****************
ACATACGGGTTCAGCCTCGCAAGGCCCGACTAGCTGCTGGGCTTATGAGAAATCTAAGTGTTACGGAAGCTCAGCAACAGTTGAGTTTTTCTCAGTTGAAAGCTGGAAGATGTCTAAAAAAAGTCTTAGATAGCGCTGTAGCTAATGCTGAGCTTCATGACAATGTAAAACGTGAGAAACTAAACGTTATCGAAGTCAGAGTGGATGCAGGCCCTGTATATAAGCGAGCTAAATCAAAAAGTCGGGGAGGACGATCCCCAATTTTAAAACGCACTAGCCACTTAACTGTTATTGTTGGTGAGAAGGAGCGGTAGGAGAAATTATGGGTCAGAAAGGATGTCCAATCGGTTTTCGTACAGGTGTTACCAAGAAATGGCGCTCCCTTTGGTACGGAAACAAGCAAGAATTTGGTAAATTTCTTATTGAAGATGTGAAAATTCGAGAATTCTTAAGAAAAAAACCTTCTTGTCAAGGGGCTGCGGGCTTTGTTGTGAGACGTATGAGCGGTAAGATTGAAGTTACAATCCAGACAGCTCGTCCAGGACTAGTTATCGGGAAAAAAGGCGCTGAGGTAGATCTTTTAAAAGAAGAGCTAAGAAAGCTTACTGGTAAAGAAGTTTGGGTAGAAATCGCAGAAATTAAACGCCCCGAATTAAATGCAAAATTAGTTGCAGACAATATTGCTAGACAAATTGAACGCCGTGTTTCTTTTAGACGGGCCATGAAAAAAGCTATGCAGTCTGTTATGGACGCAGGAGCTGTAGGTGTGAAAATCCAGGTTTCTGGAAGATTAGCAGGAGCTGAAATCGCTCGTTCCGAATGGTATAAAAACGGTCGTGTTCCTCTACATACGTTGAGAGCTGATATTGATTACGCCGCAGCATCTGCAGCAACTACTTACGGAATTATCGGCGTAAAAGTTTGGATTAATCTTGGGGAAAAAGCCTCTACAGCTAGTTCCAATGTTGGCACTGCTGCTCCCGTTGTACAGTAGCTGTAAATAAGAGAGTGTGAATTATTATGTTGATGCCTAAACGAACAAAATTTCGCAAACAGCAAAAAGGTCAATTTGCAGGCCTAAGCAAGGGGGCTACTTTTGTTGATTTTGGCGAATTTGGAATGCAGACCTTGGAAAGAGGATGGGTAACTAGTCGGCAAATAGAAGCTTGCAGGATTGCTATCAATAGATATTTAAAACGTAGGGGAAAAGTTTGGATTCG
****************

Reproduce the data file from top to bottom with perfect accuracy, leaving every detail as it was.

ACATACGGGTTCAGCCTCGCAAGGCCCGACTAGCTGCTGGGCTTATGAGAAATCTAAGTGTTACGGAAGCTCAGCAACAGTTGAGTTTTTCTCAGTTGAAAGCTGGAAGATGTCTAAAAAAAGTCTTAGATAGCGCTGTAGCTAATGCTGAGCTTCATGACAATGTAAAACGTGAGAAACTAAACGTTATCGAAGTCAGAGTGGATGCAGGCCCTGTATATAAGCGAGCTAAATCAAAAAGTCGGGGAGGACGATCCCCAATTTTAAAACGCACTAGCCACTTAACTGTTATTGTTGGTGAGAAGGAGCGGTAGGAGAAATTATGGGTCAGAAAGGATGTCCAATCGGTTTTCGTACAGGTGTTACCAAGAAATGGCGCTCCCTTTGGTACGGAAACAAGCAAGAATTTGGTAAATTTCTTATTGAAGATGTGAAAATTCGAGAATTCTTAAGAAAAAAACCTTCTTGTCAAGGGGCTGCGGGCTTTGTTGTGAGACGTATGAGCGGTAAGATTGAAGTTACAATCCAGACAGCTCGTCCAGGACTAGTTATCGGGAAAAAAGGCGCTGAGGTAGATCTTTTAAAAGAAGAGCTAAGAAAGCTTACTGGTAAAGAAGTTTGGGTAGAAATCGCAGAAATTAAACGCCCCGAATTAAATGCAAAATTAGTTGCAGACAATATTGCTAGACAAATTGAACGCCGTGTTTCTTTTAGACGGGCCATGAAAAAAGCTATGCAGTCTGTTATGGACGCAGGAGCTGTAGGTGTGAAAATCCAGGTTTCTGGAAGATTAGCAGGAGCTGAAATCGCTCGTTCCGAATGGTATAAAAACGGTCGTGTTCCTCTACATACGTTGAGAGCTGATATTGATTACGCCGCAGCATCTGCAGCAACTACTTACGGAATTATCGGCGTAAAAGTTTGGATTAATCTTGGGGAAAAAGCCTCTACAGCTAGTTCCAATGTTGGCACTGCTGCTCCCGTTGTACAGTAGCTGTAAATAAGAGAGTGTGAATTATTATGTTGATGCCTAAACGAACAAAATTTCGCAAACAGCAAAAAGGTCAATTTGCAGGCCTAAGCAAGGGGGCTACTTTTGTTGATTTTGGCGAATTTGGAATGCAGACCTTGGAAAGAGGATGGGTAACTAGTCGGCAAATAGAAGCTTGCAGGATTGCTATCAATAGATATTTAAAACGTAGGGGAAAAGTTTGGATTCG